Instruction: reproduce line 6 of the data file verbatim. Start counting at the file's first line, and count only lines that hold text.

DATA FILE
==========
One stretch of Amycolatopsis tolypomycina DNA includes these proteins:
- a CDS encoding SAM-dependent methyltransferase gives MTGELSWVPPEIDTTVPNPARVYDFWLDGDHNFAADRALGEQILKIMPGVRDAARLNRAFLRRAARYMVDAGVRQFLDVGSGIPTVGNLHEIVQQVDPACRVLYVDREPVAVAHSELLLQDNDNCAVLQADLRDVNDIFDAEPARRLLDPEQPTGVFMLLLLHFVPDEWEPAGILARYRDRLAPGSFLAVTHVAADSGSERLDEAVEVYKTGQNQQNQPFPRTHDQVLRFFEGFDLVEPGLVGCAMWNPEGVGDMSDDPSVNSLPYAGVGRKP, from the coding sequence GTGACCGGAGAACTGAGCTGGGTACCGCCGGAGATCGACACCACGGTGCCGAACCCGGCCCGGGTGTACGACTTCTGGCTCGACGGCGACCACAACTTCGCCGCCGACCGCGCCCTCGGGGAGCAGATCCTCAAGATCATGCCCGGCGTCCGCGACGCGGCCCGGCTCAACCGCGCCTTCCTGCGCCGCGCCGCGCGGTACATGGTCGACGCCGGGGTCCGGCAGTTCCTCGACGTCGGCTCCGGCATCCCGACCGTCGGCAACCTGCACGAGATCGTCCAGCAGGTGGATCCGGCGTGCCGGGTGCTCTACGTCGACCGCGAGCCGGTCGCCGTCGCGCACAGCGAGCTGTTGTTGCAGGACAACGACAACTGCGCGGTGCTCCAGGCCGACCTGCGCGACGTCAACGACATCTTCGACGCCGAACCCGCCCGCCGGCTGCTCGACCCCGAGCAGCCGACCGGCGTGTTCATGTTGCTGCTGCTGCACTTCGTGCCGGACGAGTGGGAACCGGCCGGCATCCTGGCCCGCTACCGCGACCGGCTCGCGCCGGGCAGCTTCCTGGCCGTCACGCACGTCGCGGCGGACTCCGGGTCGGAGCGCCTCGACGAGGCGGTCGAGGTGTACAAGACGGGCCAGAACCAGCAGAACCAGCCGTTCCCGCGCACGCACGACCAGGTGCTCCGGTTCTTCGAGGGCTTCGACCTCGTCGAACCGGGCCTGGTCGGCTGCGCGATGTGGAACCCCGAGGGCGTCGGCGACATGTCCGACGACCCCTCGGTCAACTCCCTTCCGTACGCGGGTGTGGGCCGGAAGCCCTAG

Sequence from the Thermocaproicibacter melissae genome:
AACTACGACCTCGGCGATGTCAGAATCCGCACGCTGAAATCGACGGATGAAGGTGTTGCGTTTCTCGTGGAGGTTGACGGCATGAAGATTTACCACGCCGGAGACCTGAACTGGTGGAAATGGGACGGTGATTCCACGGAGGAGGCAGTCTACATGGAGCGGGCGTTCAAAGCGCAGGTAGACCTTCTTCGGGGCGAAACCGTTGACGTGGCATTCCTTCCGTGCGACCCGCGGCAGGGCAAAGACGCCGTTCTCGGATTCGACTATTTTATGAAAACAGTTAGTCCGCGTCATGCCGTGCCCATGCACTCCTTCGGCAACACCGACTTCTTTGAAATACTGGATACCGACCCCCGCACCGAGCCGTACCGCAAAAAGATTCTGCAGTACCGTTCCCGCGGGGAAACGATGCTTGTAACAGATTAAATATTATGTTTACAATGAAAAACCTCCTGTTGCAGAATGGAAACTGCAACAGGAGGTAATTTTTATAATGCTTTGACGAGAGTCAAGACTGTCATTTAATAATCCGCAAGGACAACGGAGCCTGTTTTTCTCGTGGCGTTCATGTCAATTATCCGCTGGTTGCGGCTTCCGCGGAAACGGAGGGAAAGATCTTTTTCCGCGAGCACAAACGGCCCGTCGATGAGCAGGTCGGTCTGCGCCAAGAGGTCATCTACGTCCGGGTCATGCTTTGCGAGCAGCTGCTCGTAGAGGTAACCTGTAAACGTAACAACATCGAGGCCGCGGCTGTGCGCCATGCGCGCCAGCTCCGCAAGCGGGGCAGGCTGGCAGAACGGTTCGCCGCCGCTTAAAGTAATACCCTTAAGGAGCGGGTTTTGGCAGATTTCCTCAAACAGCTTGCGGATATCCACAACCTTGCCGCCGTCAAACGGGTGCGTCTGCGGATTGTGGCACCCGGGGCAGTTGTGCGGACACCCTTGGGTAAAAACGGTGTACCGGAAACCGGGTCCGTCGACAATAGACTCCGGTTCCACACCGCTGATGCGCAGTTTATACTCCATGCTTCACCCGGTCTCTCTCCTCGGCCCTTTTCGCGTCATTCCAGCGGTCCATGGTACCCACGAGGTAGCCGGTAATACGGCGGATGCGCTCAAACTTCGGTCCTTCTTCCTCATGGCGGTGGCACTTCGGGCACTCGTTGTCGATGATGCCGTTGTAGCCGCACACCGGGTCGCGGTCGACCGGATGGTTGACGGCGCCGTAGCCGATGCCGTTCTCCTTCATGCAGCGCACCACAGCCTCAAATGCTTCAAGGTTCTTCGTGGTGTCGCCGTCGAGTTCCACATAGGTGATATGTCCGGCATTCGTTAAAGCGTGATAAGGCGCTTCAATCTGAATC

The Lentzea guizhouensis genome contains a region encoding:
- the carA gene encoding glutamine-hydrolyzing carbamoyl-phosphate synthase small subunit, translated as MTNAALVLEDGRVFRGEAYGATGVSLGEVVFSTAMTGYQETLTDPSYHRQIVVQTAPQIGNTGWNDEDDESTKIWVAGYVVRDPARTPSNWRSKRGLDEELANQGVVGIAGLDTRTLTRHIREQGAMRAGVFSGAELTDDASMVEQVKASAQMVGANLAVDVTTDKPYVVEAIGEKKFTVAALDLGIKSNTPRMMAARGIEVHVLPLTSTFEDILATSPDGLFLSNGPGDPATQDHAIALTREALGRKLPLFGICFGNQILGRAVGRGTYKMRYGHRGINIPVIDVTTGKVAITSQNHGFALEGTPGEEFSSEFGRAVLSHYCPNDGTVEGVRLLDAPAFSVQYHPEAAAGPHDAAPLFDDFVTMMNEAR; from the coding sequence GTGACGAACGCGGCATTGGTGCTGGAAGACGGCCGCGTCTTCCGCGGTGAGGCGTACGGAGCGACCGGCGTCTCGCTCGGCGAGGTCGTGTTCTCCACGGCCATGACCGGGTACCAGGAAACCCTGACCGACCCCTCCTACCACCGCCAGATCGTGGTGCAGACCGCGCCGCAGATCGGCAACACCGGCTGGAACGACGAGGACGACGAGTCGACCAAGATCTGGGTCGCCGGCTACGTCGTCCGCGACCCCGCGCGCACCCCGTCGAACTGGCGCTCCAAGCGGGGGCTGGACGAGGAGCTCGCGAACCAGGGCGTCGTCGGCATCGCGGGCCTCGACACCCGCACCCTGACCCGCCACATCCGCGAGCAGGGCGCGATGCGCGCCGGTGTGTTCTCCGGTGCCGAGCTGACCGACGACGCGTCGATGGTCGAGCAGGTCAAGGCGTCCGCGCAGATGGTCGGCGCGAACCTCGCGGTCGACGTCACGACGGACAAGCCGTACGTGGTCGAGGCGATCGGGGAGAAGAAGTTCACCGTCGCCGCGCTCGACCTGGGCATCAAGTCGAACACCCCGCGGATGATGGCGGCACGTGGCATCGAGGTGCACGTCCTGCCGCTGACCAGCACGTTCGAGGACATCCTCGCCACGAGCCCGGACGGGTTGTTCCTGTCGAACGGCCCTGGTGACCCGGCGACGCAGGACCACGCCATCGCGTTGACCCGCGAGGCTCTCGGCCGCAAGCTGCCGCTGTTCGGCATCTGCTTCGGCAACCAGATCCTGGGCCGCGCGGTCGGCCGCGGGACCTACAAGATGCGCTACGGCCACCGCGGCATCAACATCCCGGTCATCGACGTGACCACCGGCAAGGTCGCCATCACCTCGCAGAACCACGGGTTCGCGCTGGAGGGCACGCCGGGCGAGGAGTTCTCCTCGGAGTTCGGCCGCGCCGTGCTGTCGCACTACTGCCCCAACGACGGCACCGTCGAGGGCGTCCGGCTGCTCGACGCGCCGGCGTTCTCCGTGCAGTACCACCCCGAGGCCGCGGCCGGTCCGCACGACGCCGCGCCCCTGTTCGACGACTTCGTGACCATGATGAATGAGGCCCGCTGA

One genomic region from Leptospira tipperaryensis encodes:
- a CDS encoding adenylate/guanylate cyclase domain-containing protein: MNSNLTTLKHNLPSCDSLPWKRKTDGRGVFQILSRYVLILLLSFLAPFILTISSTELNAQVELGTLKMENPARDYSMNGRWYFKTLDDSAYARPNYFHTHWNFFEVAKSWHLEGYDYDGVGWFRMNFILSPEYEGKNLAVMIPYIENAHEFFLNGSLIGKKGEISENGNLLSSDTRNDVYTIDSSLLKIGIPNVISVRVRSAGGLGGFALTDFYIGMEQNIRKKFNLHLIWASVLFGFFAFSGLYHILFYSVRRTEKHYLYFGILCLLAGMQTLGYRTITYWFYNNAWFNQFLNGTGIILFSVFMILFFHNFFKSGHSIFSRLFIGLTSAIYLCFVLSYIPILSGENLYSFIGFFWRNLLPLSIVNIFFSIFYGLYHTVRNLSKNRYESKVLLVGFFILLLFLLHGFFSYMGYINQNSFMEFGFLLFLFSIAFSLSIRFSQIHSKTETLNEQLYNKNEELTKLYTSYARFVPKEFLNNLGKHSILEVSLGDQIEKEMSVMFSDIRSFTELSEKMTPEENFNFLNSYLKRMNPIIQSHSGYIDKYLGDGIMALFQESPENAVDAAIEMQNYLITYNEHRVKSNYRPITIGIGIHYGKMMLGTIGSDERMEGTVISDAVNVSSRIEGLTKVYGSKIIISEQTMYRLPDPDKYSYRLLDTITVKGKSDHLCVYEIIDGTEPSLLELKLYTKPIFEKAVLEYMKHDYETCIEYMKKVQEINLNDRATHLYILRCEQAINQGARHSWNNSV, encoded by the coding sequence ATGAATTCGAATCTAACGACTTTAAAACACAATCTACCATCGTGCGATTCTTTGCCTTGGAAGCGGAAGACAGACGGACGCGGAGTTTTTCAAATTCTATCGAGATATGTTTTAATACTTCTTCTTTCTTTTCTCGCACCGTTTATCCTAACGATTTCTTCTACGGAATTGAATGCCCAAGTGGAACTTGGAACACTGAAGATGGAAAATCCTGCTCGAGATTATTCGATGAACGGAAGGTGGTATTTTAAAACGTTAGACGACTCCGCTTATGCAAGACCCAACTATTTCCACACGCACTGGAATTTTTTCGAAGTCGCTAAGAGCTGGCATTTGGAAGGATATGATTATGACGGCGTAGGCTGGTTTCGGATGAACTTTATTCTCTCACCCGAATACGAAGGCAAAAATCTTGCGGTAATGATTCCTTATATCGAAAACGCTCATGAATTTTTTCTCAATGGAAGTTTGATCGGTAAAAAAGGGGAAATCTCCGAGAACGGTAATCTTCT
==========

- the carA gene encoding glutamine-hydrolyzing carbamoyl-phosphate synthase small subunit, translated as MTNAALVLEDGRVFRGEAYGATGVSLGEVVFSTAMTGYQETLTDPSYHRQIVVQTAPQIGNTGWNDEDDESTKIWVAGYVVRDPARTPSNWRSKRGLDEELANQGVVGIAGLDTRTLTRHIREQGAMRAGVFSGAELTDDASMVEQVKASAQMVGANLAVDVTTDKPYVVEAIGEKKFTVAALDLGIKSNTPRMMAARGIEVHVLPLTSTFEDILATSPDGLFLSNGPGDPATQDHAIALTREALGRKLPLFGICFGNQILGRAVGRGTYKMRYGHRGINIPVIDVTTGKVAITSQNHGFALEGTPGEEFSSEFGRAVLSHYCPNDGTVEGVRLLDAPAFSVQYHPEAAAGPHDAAPLFDDFVTMMNEAR; from the coding sequence GTGACGAACGCGGCATTGGTGCTGGAAGACGGCCGCGTCTTCCGCGGTGAGGCGTACGGAGCGACCGGCGTCTCGCTCGGCGAGGTCGTGTTCTCCACGGCCATGACCGGGTACCAGGAAACCCTGACCGACCCCTCCTACCACCGCCAGATCGTGGTGCAGACCGCGCCGCAGATCGGCAACACCGGCTGGAACGACGAGGACGACGAGTCGACCAAGATCTGGGTCGCCGGCTACGTCGTCCGCGACCCCGCGCGCACCCCGTCGAACTGGCGCTCCAAGCGGGGGCTGGACGAGGAGCTCGCGAACCAGGGCGTCGTCGGCATCGCGGGCCTCGACACCCGCACCCTGACCCGCCACATCCGCGAGCAGGGCGCGATGCGCGCCGGTGTGTTCTCCGGTGCCGAGCTGACCGACGACGCGTCGATGGTCGAGCAGGTCAAGGCGTCCGCGCAGATGGTCGGCGCGAACCTCGCGGTCGACGTCACGACGGACAAGCCGTACGTGGTCGAGGCGATCGGGGAGAAGAAGTTCACCGTCGCCGCGCTCGACCTGGGCATCAAGTCGAACACCCCGCGGATGATGGCGGCACGTGGCATCGAGGTGCACGTCCTGCCGCTGACCAGCACGTTCGAGGACATCCTCGCCACGAGCCCGGACGGGTTGTTCCTGTCGAACGGCCCTGGTGACCCGGCGACGCAGGACCACGCCATCGCGTTGACCCGCGAGGCTCTCGGCCGCAAGCTGCCGCTGTTCGGCATCTGCTTCGGCAACCAGATCCTGGGCCGCGCGGTCGGCCGCGGGACCTACAAGATGCGCTACGGCCACCGCGGCATCAACATCCCGGTCATCGACGTGACCACCGGCAAGGTCGCCATCACCTCGCAGAACCACGGGTTCGCGCTGGAGGGCACGCCGGGCGAGGAGTTCTCCTCGGAGTTCGGCCGCGCCGTGCTGTCGCACTACTGCCCCAACGACGGCACCGTCGAGGGCGTCCGGCTGCTCGACGCGCCGGCGTTCTCCGTGCAGTACCACCCCGAGGCCGCGGCCGGTCCGCACGACGCCGCGCCCCTGTTCGACGACTTCGTGACCATGATGAATGAGGCCCGCTGA